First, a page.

Historical Overview

PS151 stands alone prior to Boulevard Gardens' development

PS151 stands alone prior to Boulevard Gardens' development

Breaking ground

On December 18, 1933, Queens Borough President George U. Harvey turned the first shovel of dirt in the ground-breaking ceremony for the 11.64-acre Boulevard Gardens housing complex. It was built east of Bowery Bay Road, on what had been part of the Rapelye farm during the Revolutionary War. The land was then the Purdy farm into the nineteenth century, followed by the Banta farm into the twentieth century. Right before the housing was built, the land was still a truck farm. The complex borders 31st Avenue on the south, 30th Avenue on the north, and 57th Street on the east. Hobart Street, formerly Bowery Bay Road, and 54th Street are on the west. 




Original first floor plan for each building

Dick-Meyer Corporation was making plans for the Boulevard Gardens apartment complex in the mid-1920s when it was developing private houses on nearby land north of Broadway. Architect Theodore T. Englehardt and consultant Adolph M. Dick of Adolph M. Dick Associates worked with Dick-Meyer Corporation to create the plan for Boulevard Gardens. The housing was designed for 960 apartments and consists of 10 six-story buildings, which occupy only 23 percent of the plot and allow for abundant light and air. A playground and landscaped grounds occupy the remainder of the land. Georgian Colonial architecture is evident at the main entrance on 31st Avenue east of 54th Street and throughout the complex. 



A historical brochure for the apartment complex

New deal administration housing projects

In the 1930s, before the New Deal Administration financed municipal building authorities, it financed private developers. Boulevard Gardens was among the first housing projects of the New Deal Administration and became a success story of public financial aid to a private developer. The project cost approximately $3,700,000, and its federal government loan was $3,210,000. Boulevard Gardens Housing Corporation was set up to operate Boulevard Gardens and pay back the loan, with interest at four percent, over a period of approximately 25 years. The firm, as a limited-dividend corporation, was restricted to earnings of not more than six percent. In 1987, when many apartments were significantly renovated, tenants were offered conversion to cooperative apartments.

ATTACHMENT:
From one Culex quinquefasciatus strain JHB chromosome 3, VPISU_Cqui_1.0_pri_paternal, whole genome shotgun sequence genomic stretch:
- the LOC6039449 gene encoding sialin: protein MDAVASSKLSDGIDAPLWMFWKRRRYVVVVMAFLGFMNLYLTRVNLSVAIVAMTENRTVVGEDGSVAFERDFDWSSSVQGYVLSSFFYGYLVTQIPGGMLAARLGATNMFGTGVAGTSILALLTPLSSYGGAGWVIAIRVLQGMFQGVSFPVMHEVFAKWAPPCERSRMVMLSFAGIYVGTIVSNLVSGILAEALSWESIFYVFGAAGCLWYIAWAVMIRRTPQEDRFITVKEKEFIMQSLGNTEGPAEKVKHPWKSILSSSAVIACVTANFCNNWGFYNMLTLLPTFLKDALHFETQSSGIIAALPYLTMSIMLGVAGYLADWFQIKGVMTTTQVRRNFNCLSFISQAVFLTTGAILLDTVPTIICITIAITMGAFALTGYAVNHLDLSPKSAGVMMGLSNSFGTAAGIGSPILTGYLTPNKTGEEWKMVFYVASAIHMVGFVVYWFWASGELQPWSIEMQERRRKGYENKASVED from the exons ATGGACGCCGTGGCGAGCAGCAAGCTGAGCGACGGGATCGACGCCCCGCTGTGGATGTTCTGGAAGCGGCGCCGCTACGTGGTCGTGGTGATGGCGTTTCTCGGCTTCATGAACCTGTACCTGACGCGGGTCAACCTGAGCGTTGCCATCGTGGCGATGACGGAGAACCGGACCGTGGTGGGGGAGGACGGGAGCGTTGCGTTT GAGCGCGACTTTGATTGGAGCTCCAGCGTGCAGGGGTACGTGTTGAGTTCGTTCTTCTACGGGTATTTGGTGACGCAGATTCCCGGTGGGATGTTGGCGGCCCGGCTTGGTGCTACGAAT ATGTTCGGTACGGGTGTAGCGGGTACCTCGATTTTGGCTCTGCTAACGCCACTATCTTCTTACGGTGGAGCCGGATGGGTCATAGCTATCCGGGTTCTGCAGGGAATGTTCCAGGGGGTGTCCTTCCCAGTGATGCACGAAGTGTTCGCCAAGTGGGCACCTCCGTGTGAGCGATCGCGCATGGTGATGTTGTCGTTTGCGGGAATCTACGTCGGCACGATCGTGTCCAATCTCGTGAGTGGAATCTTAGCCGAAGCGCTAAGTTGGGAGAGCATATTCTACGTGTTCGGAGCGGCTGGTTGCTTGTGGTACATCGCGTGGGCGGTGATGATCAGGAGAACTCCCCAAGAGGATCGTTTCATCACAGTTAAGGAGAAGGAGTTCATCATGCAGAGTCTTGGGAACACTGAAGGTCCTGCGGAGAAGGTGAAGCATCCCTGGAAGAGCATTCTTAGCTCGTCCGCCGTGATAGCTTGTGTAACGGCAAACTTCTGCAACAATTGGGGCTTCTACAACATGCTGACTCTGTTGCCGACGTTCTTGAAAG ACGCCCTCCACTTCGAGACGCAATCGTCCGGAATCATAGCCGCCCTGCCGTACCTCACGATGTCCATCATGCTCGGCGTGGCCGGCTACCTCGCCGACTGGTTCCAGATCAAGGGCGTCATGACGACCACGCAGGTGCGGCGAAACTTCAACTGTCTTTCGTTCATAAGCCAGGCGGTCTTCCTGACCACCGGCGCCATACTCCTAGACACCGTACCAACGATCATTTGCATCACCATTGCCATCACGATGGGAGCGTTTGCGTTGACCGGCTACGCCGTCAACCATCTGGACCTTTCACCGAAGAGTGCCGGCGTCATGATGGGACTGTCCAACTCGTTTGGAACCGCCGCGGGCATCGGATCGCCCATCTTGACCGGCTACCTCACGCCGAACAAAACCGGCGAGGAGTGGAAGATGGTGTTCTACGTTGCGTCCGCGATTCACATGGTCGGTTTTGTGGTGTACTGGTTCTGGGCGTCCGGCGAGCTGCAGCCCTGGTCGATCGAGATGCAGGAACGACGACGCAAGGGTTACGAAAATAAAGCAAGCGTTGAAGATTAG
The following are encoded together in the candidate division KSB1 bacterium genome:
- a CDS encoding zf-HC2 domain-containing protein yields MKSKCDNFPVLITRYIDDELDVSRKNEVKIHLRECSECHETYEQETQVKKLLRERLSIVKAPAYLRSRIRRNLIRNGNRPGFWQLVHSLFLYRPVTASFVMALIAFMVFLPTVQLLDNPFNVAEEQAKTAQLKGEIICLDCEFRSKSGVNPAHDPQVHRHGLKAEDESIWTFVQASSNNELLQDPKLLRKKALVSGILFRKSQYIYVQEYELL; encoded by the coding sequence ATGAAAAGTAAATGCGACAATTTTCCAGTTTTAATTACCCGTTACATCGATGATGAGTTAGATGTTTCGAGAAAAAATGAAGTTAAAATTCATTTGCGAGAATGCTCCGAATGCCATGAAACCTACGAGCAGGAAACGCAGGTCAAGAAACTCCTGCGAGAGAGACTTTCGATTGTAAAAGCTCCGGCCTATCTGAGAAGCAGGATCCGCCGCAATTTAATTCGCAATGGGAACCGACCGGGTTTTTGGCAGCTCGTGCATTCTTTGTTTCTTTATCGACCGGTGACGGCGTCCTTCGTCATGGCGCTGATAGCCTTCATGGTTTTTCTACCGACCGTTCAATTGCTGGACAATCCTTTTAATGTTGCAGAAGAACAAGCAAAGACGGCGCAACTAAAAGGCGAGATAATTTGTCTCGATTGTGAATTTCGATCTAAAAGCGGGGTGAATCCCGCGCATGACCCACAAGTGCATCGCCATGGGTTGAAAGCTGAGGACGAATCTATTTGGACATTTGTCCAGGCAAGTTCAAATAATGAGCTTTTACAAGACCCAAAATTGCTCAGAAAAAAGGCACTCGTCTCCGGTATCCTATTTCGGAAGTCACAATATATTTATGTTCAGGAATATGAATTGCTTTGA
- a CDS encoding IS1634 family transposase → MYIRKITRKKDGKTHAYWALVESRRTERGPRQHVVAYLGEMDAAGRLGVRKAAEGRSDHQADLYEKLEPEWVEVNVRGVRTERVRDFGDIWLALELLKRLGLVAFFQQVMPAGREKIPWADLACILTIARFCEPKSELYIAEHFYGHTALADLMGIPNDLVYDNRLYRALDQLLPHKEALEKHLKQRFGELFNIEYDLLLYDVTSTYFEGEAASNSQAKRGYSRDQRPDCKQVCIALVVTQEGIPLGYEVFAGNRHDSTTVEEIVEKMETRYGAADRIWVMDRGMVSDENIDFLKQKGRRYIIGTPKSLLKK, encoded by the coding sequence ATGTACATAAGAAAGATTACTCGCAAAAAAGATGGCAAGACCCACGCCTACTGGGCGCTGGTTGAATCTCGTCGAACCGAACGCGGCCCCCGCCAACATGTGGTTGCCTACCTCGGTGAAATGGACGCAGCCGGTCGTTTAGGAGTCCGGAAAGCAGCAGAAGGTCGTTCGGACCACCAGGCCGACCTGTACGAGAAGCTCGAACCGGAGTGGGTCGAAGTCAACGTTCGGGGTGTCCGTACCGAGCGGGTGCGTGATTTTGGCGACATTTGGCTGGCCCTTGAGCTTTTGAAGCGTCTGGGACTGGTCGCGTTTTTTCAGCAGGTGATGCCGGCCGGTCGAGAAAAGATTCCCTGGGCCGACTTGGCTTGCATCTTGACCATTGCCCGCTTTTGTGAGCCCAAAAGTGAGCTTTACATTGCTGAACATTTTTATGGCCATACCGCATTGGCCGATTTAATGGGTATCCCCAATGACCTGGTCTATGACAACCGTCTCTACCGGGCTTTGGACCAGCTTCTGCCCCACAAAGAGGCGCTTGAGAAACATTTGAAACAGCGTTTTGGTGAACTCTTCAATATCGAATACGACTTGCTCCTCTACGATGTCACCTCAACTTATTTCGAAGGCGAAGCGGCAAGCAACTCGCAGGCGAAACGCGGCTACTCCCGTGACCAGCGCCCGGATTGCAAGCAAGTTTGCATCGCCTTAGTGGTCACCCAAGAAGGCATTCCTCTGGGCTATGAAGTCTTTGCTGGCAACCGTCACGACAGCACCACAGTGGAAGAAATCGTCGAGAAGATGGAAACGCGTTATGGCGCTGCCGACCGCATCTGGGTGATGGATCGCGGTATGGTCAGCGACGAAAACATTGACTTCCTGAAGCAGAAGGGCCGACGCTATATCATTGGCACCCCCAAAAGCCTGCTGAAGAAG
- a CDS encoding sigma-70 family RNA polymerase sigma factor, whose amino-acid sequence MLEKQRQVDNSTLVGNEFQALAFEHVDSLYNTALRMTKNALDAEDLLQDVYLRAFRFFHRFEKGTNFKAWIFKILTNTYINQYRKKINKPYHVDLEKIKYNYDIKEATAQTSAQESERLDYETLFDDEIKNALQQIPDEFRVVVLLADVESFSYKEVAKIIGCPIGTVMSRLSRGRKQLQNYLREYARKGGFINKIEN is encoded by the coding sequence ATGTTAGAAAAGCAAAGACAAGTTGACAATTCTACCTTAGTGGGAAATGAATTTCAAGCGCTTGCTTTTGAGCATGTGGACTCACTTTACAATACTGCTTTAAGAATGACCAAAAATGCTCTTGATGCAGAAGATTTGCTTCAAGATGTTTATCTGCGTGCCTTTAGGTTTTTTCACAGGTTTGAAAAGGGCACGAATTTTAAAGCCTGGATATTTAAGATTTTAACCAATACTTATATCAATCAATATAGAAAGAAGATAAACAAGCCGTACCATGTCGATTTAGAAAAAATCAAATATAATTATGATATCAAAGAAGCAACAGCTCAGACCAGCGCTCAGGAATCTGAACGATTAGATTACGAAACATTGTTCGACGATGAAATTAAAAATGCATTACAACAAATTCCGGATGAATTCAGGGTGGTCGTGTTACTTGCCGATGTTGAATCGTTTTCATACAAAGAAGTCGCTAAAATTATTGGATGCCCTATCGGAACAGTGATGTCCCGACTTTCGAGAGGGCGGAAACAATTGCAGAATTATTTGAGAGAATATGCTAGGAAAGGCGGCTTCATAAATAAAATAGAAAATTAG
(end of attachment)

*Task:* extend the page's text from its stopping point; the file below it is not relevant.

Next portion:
OCCUPANCY of Boulevard gardens


Occupancy of Boulevard Gardens housing began in July 1935, with a monthly rent of $11 per room. In October 1935, its population represented 120 occupations and totaled 2,548 residents, including 470 children. A type of community living, which was considered an experiment at the time, was introduced at Boulevard Gardens when it opened. Tenants were to be an integral part of all community affairs, and the success of the experiment depended upon the harmonious cooperation of all residents in the ten buildings. Tenants representing each building formed the Boulevard Gardens Tenants' Association (BGTA) in the fall of 1935. Membership was voluntary, and annual family dues were $3. BGTA began its first year with a membership of more than 500 families. The association became the core of all social, educational, and athletic activities within the complex. It was provided with fully equipped clubrooms, playrooms for children, a playground, and an assembly room that seated 300. On the seven acres of land fronting the building on 30th Avenue, members of BGTA laid out a baseball field and built a backstop and bleachers. To help in organizing the activities, a recreational director was hired. News of activities and other happenings in the Boulevard Gardens community appeared in The Boulevard Gardens Beacon, which began publication on October 26, 1935, as a four-page weekly, price at two cents. 

B&G layout 960x595.jpg

Historical text excerpted with permission from Catherine Gregory, author of
Woodside, Queens County, New York: A historical perspective, 1652-1994